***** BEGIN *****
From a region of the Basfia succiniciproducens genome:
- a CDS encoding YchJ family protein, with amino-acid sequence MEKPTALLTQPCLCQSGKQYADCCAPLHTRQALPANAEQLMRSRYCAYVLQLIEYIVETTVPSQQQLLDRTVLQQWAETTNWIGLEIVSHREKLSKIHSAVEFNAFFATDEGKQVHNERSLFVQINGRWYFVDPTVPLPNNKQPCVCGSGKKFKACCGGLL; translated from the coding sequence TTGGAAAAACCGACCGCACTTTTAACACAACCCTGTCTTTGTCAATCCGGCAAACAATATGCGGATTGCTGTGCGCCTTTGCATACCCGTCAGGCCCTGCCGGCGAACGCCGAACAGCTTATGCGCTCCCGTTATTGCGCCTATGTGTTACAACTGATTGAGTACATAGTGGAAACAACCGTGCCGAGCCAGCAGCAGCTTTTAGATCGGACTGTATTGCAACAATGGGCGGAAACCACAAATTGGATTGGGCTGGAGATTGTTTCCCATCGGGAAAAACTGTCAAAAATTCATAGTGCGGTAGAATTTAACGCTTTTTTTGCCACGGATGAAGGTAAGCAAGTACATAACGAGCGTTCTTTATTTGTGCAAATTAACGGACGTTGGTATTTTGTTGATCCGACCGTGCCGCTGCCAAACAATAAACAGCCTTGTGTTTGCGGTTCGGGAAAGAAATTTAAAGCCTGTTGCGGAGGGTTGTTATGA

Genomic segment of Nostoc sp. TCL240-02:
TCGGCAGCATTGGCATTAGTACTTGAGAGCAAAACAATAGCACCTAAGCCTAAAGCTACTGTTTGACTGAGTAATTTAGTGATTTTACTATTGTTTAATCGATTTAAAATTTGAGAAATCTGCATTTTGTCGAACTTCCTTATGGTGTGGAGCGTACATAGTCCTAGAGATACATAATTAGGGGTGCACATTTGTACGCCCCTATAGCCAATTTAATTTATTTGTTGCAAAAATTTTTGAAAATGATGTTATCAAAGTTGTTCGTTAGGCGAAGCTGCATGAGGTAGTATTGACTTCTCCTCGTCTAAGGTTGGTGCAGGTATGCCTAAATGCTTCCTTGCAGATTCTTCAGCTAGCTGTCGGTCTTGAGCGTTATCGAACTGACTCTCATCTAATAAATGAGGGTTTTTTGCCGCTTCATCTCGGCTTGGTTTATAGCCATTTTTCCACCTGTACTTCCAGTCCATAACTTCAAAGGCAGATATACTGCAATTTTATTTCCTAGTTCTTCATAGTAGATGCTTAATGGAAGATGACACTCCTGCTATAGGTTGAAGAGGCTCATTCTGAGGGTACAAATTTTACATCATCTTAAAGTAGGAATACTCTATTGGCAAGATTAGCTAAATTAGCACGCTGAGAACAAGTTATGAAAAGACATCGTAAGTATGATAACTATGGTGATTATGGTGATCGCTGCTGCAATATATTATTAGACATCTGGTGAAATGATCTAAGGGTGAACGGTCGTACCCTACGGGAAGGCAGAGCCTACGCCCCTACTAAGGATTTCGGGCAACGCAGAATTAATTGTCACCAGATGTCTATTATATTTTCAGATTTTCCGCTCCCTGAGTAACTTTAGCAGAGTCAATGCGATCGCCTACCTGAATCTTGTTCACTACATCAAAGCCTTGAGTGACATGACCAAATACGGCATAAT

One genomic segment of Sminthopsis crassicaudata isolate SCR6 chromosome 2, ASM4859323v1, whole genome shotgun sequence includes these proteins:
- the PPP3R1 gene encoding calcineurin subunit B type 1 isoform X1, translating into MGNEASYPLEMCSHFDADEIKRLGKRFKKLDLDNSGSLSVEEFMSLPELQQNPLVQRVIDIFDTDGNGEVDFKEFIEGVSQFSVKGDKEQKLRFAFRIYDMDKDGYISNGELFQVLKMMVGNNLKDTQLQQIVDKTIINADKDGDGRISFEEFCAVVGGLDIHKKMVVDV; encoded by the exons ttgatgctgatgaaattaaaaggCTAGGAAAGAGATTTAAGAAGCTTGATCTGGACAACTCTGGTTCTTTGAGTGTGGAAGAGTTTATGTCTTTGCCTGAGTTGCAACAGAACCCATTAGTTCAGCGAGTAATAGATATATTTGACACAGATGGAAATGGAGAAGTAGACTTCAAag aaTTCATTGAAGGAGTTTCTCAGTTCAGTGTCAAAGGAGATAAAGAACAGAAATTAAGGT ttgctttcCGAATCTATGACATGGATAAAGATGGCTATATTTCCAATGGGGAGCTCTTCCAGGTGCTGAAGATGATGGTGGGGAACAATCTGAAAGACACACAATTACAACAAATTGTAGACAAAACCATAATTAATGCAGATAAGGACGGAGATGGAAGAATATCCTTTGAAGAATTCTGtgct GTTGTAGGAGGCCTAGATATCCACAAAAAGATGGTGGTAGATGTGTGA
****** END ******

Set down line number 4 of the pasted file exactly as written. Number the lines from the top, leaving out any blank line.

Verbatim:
TCGGCAGCATTGGCATTAGTACTTGAGAGCAAAACAATAGCACCTAAGCCTAAAGCTACTGTTTGACTGAGTAATTTAGTGATTTTACTATTGTTTAATCGATTTAAAATTTGAGAAATCTGCATTTTGTCGAACTTCCTTATGGTGTGGAGCGTACATAGTCCTAGAGATACATAATTAGGGGTGCACATTTGTACGCCCCTATAGCCAATTTAATTTATTTGTTGCAAAAATTTTTGAAAATGATGTTATCAAAGTTGTTCGTTAGGCGAAGCTGCATGAGGTAGTATTGACTTCTCCTCGTCTAAGGTTGGTGCAGGTATGCCTAAATGCTTCCTTGCAGATTCTTCAGCTAGCTGTCGGTCTTGAGCGTTATCGAACTGACTCTCATCTAATAAATGAGGGTTTTTTGCCGCTTCATCTCGGCTTGGTTTATAGCCATTTTTCCACCTGTACTTCCAGTCCATAACTTCAAAGGCAGATATACTGCAATTTTATTTCCTAGTTCTTCATAGTAGATGCTTAATGGAAGATGACACTCCTGCTATAGGTTGAAGAGGCTCATTCTGAGGGTACAAATTTTACATCATCTTAAAGTAGGAATACTCTATTGGCAAGATTAGCTAAATTAGCACGCTGAGAACAAGTTATGAAAAGACATCGTAAGTATGATAACTATGGTGATTATGGTGATCGCTGCTGCAATATATTATTAGACATCTGGTGAAATGATCTAAGGGTGAACGGTCGTACCCTACGGGAAGGCAGAGCCTACGCCCCTACTAAGGATTTCGGGCAACGCAGAATTAATTGTCACCAGATGTCTATTATATTTTCAGATTTTCCGCTCCCTGAGTAACTTTAGCAGAGTCAATGCGATCGCCTACCTGAATCTTGTTCACTACATCAAAGCCTTGAGTGACATGACCAAATACGGCATAAT